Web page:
The product purity, capsid content (empty/full ratio), and process-related impurities need to be measured and quantitated for GMP viral vector products. The overall product purity can be determined using sodium dodecyl-sulfate polyacrylamide gel electrophoresis (SDS-PAGE), capillary electrophoresis sodium dodecyl sulfate (CE-SDS), or HPLC. Aggregates can be measured using dynamic light scattering (DLS), ultra-centrifugation (AUC), or size exclusion chromatography with multi-angle static light scattering (SEC-MALS).

Historically, the capsid content (empty/full ratio) was determined using analytical AUC and transmission electron microscopy (TEM). However, more groups are now using capillary isoelectric focusing (cIEF) to take advantage of the negative charge of DNA.

Due to their complicated structure and manufacturing processes, viral vectors have many potential process-related impurities. These can include residual host cell proteins and DNA, residual viral DNA, and residual plasmids. Residual host cell protein is usually measured using ELISA. Residual host DNA and plasmid DNA are typically measured by qPCR. PCR also can be used to measure residual viral DNA, but ddPCR is often needed due to the hairpin inverted terminal repeat (ITR) DNA structures in the AAV DNA sequence. 

Depending on the product manufacturing process, the final viral vector may also need to be tested for residual benzonase, transfection reagent, tween, affinity purification column ligands, and bovine serum albumin (BSA).


To reduce the risk of bacterial or fungal contamination, the viral vector bulk is tested for bioburden or sterility. The final viral vector drug product that will be given to patients must always be tested for sterility. Viral vectors must also be tested for endotoxin, mycoplasma, and potential adventitious agents. AAV vector products also need to be tested for replication-competent virus using cell-based infectivity assays to show that the final AAV gene therapy product is not able to replicate on its own.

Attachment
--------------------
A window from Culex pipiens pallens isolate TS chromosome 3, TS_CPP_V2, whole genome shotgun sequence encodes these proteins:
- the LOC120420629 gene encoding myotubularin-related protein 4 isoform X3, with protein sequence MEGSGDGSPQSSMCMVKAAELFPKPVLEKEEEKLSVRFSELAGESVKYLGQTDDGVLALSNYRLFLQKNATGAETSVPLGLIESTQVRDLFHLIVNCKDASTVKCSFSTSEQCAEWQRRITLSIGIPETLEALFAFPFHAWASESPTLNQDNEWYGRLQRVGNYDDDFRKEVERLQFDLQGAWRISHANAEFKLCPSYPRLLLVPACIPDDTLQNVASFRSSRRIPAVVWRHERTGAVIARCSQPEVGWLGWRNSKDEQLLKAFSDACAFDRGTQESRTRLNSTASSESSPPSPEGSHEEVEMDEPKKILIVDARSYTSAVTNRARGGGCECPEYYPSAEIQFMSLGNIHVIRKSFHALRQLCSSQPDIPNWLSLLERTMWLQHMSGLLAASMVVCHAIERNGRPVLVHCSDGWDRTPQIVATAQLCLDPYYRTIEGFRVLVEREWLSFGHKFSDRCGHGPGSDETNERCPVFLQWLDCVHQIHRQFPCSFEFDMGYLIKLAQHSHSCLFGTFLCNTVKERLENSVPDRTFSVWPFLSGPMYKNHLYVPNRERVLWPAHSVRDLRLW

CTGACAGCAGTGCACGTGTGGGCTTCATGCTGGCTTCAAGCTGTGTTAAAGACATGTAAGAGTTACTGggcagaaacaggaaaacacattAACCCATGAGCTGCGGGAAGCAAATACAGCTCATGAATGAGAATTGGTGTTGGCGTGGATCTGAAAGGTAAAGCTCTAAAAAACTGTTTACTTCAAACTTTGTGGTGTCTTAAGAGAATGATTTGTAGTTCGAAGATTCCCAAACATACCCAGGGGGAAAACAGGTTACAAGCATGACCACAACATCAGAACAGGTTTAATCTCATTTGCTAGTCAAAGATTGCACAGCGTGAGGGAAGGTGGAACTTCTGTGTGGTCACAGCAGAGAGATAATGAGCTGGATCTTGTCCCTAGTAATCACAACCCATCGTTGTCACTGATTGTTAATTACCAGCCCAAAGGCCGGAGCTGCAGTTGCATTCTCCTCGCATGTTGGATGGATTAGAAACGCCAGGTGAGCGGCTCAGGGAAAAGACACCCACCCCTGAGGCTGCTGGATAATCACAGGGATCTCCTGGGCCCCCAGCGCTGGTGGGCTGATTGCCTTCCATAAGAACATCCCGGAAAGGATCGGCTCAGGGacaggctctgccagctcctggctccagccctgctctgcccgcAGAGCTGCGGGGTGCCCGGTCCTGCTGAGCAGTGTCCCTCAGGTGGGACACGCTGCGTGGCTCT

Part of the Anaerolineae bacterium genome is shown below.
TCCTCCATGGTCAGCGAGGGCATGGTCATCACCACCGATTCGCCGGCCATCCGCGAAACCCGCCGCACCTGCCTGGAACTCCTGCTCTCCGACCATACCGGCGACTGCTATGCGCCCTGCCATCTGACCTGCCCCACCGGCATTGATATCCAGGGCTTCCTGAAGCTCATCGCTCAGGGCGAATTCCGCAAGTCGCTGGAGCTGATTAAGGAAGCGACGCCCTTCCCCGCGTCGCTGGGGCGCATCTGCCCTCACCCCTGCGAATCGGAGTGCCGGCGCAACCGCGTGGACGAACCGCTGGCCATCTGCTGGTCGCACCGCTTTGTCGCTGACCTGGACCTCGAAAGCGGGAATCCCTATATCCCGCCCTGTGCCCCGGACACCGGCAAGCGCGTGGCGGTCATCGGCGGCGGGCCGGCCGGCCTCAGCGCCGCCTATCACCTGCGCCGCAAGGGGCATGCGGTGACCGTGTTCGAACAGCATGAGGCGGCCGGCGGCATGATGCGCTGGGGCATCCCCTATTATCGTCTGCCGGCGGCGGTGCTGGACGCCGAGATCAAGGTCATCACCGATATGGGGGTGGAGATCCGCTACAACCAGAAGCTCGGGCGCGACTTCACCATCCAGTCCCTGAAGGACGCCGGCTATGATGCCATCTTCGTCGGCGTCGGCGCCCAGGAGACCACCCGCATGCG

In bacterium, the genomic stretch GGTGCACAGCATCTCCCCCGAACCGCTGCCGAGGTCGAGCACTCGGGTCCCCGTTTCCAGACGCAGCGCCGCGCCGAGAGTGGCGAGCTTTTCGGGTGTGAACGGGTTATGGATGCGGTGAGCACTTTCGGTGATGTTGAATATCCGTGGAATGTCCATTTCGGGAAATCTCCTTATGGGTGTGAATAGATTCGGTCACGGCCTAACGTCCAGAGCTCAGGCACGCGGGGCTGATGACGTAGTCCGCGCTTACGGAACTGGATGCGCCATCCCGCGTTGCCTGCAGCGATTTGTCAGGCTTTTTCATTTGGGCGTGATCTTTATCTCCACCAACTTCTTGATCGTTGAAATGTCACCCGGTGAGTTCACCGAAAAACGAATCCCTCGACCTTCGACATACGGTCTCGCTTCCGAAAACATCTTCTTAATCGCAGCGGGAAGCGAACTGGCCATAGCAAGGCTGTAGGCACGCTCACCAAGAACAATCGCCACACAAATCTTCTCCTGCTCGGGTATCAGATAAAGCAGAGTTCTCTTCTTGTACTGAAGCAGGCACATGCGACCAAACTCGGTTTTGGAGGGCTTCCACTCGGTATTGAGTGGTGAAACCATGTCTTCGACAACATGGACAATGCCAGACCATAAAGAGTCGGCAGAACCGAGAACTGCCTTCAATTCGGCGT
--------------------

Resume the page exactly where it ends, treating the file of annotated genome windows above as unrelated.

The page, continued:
Compendial Assays

A series of compendial tests also need to be performed on viral vector products. These include visual appearance, pH, osmolality, and measuring the visible and sub-visible particles in the product.

Additional Characterization Assays

Some AAV serotypes can have post-translational modification on their capsid proteins. Depending on the serotype, these can include ubiquitination, phosphorylation, glycosylation, acetylation, and deamidation. While AAV1 historically has shown no post-translational modifications, AAV serotypes 2-10 can all have modifications that differ between the serotypes. Depending on the final AAV gene therapy serotype, additional characterization assays may be needed on each batch to ensure lot-to-lot consistency.


This article provides a high-level overview of the QC testing requirements for GMP AAV viral vectors that will be used for human clinical trials. Due to their complexity, a diverse set of assays are needed to verify the product’s identity, quantity, purity, quality, and safety to ensure they are appropriate for use in patients.

This article was previously published on the Agile Biologics Consulting LLC website. Republished with permission.

About The Author:

Mark Haydock is a biopharmaceutical CMC consultant and founder of Agile Biologics Consulting LLC. Before becoming a consultant, he served as vice president of CMC at Cue Biopharma. He has more than 30 years of experience in biopharmaceutical CMC operations, at Chiron, Aventis, Medarex, Morphotek, Eisai, and Mersana Therapeutics. During his career, Haydock established the CMC departments for three successful VC-funded companies and has supported over 30 products. He holds a B.S. in microbiology from California Polytechnic State University and an M.S. in molecular genetics and cell biology from the University of Chicago.